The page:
Joerg Standfuss

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The plant light-harvesting complex of photosystem II (LHC-II) collects and transmits solar energy for photosynthesis in chloroplast membranes and has essential roles in regulation of photosynthesis and in photoprotection. The 2.5 A structure of pea LHC-II determined by X-ray crystallography of stacked two-dimensional crystals shows how membranes interact to(More)
G-protein-coupled receptors (GPCRs) comprise the largest family of membrane proteins in the human genome and mediate cellular responses to an extensive array of hormones, neurotransmitters and sensory stimuli. Although some crystal structures have been determined for GPCRs, most are for modified forms, showing little basal activity, and are bound to inverse(More)
We determined the structure of the rhodopsin mutant N2C/D282C expressed in mammalian cells; the first structure of a recombinantly produced G protein-coupled receptor (GPCR). The mutant was designed to form a disulfide bond between the N terminus and loop E3, which allows handling of opsin in detergent solution and increases thermal stability of rhodopsin(More)
G protein-coupled receptors (GPCR) are seven transmembrane helix proteins that couple binding of extracellular ligands to conformational changes and activation of intracellular G proteins, GPCR kinases, and arrestins. Constitutively active mutants are ubiquitously found among GPCRs and increase the inherent basal activity of the receptor, which often(More)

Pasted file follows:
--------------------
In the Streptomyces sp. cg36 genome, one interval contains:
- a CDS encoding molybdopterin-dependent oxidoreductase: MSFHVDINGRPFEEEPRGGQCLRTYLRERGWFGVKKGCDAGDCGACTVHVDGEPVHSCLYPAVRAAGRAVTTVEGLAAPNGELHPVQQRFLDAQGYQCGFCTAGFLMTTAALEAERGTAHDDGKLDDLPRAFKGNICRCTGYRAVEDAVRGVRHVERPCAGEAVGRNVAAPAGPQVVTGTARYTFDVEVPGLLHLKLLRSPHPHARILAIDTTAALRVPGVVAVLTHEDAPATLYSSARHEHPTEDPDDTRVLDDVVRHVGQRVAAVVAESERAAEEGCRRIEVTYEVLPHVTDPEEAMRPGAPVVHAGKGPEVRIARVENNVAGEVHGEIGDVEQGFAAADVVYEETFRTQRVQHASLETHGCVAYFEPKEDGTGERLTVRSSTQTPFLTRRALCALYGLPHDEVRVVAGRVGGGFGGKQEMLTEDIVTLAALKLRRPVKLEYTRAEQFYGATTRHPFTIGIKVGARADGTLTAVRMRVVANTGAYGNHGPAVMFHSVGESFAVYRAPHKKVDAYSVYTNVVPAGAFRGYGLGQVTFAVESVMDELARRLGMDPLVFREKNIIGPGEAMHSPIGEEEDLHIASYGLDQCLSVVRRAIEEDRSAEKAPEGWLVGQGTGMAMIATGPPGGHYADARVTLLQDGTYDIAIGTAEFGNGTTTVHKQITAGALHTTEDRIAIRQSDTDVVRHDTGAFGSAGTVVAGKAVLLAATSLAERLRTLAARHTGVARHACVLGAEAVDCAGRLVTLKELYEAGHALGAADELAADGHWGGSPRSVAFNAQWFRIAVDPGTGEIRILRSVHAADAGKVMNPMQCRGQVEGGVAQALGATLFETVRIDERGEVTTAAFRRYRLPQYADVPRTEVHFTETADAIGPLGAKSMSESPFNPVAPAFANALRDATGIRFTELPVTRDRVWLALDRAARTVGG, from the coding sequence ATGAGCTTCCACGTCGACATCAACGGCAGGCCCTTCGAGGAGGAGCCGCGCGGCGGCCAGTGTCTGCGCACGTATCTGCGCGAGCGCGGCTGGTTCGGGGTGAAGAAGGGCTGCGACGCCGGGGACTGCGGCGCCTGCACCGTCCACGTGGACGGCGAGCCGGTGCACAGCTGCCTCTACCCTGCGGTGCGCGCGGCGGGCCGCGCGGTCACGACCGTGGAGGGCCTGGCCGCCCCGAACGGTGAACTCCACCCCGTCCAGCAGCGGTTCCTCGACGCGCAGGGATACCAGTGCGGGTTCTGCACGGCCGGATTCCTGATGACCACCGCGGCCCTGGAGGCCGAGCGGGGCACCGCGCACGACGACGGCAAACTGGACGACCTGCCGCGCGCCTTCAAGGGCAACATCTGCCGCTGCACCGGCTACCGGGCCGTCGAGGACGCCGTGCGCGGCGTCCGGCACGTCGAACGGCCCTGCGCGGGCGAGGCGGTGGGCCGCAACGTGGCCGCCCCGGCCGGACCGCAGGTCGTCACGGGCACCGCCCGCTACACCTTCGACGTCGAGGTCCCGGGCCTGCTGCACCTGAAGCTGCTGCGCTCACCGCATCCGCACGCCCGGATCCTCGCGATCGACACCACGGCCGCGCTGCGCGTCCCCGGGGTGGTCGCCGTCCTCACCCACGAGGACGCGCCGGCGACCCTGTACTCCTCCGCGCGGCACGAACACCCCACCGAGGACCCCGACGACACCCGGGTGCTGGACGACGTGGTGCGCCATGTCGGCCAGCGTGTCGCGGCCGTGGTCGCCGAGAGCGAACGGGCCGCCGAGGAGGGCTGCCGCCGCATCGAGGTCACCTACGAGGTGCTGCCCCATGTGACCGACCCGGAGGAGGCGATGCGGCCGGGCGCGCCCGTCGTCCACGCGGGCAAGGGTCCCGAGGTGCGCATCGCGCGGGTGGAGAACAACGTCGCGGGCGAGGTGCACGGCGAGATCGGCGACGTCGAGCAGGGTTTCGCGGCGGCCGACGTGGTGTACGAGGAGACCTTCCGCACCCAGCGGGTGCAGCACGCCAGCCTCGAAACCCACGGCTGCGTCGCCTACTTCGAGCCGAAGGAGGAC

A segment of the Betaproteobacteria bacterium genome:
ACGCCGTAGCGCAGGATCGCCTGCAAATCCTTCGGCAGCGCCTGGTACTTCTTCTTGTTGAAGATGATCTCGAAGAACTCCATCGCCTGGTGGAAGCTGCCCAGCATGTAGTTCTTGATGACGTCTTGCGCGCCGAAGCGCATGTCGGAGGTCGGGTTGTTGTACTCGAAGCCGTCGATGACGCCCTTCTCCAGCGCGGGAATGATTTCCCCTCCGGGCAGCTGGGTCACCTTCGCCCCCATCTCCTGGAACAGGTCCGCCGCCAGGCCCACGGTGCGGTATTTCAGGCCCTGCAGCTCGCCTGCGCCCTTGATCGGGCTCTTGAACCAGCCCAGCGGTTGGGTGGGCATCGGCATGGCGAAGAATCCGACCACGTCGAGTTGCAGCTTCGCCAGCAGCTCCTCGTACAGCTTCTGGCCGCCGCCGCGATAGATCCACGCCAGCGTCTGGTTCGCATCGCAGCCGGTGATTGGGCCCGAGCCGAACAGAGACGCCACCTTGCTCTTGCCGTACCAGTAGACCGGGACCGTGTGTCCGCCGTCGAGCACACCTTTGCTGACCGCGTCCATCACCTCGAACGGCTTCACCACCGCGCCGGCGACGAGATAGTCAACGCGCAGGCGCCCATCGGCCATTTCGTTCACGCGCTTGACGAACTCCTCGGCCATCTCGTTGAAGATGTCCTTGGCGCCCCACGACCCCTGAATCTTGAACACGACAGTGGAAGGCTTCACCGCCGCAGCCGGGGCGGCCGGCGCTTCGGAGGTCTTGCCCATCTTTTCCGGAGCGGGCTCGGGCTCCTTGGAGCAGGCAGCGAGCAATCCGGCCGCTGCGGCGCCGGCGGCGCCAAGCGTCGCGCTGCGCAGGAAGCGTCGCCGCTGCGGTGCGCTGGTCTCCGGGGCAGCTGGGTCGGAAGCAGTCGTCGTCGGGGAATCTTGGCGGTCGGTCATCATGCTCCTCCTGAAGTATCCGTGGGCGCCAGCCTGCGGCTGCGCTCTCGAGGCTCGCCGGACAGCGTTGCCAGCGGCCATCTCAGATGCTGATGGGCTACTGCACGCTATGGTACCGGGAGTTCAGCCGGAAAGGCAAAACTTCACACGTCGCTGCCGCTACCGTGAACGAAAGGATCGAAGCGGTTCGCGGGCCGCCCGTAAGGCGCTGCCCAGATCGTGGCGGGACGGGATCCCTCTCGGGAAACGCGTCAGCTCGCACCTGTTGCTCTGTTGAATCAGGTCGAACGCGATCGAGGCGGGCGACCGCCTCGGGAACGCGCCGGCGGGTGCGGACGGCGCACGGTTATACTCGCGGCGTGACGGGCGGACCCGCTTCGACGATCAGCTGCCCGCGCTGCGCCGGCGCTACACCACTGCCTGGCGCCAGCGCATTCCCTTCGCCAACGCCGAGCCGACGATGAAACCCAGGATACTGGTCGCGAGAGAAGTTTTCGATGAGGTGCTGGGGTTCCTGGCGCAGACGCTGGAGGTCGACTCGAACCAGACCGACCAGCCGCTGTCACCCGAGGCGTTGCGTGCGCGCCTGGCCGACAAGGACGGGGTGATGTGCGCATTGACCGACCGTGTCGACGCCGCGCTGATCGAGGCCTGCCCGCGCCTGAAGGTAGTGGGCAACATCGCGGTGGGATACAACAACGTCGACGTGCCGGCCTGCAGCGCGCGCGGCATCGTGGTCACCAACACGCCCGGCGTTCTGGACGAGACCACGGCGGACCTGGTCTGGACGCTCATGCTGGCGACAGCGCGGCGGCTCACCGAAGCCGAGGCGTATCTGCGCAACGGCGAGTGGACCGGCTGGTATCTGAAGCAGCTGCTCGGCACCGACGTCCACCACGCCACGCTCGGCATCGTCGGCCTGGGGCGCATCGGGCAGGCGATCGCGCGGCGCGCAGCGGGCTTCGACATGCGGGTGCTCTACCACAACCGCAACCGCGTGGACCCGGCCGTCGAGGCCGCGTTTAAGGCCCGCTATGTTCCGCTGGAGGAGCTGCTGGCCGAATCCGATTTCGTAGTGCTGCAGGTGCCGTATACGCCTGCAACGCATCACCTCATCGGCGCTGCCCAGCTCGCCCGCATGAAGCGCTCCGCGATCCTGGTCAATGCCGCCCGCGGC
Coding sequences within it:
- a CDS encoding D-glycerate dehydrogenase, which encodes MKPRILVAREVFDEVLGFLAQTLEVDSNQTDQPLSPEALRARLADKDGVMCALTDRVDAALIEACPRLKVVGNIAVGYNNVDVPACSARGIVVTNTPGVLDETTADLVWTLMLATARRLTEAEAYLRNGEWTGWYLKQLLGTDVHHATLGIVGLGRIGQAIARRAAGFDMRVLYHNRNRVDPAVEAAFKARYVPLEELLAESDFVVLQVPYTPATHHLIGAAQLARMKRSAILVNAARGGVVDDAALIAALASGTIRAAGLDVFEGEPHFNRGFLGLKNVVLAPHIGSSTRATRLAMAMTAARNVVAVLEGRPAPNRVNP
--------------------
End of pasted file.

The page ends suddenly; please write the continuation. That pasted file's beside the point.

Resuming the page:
G-protein-coupled receptors (GPCRs) signal primarily through G proteins or arrestins. Arrestin binding to GPCRs blocks G protein interaction and redirects signalling to numerous G-protein-independent pathways. Here we report the crystal structure of a constitutively active form of human rhodopsin bound to a pre-activated form of the mouse visual arrestin,(More)
Recent years have seen tremendous breakthroughs in structure determination of G-protein-coupled receptors (GPCRs). In 2011, two agonist-bound active-state structures of rhodopsin have been published. Together with structures of several rhodopsin activation intermediates and a wealth of biochemical and spectroscopic information, they provide a unique(More)
The major light-harvesting complex (LHC-II) of higher plants plays a crucial role in capturing light energy for photosynthesis and in regulating the flow of energy within the photosynthetic apparatus. Native LHC-II isolated from plant tissue consists of three isoforms, Lhcb1, Lhcb2, and Lhcb3, which form homo- and heterotrimers. All three isoforms are(More)
GPCRs (G-protein-coupled receptors) are seven-transmembrane helix proteins that transduce exogenous and endogenous signals to modulate the activity of downstream effectors inside the cell. Despite the relevance of these proteins in human physiology and pharmaceutical research, we only recently started to understand the structural basis of their activation(More)
Plants dissipate excess excitation energy as heat by non-photochemical quenching (NPQ). NPQ has been thought to resemble in vitro aggregation quenching of the major antenna complex, light harvesting complex of photosystem II (LHC-II). Both processes are widely believed to involve a conformational change that creates a quenching centre of two neighbouring(More)
Nonphotochemical quenching (NPQ) is a fundamental mechanism in photosynthesis which protects plants against excess excitation energy and is of crucial importance for their survival and fitness. Recently, carotenoid radical cation (Car*+) formation has been discovered to be a key step for the feedback deexcitation quenching mechanism (qE), a component of(More)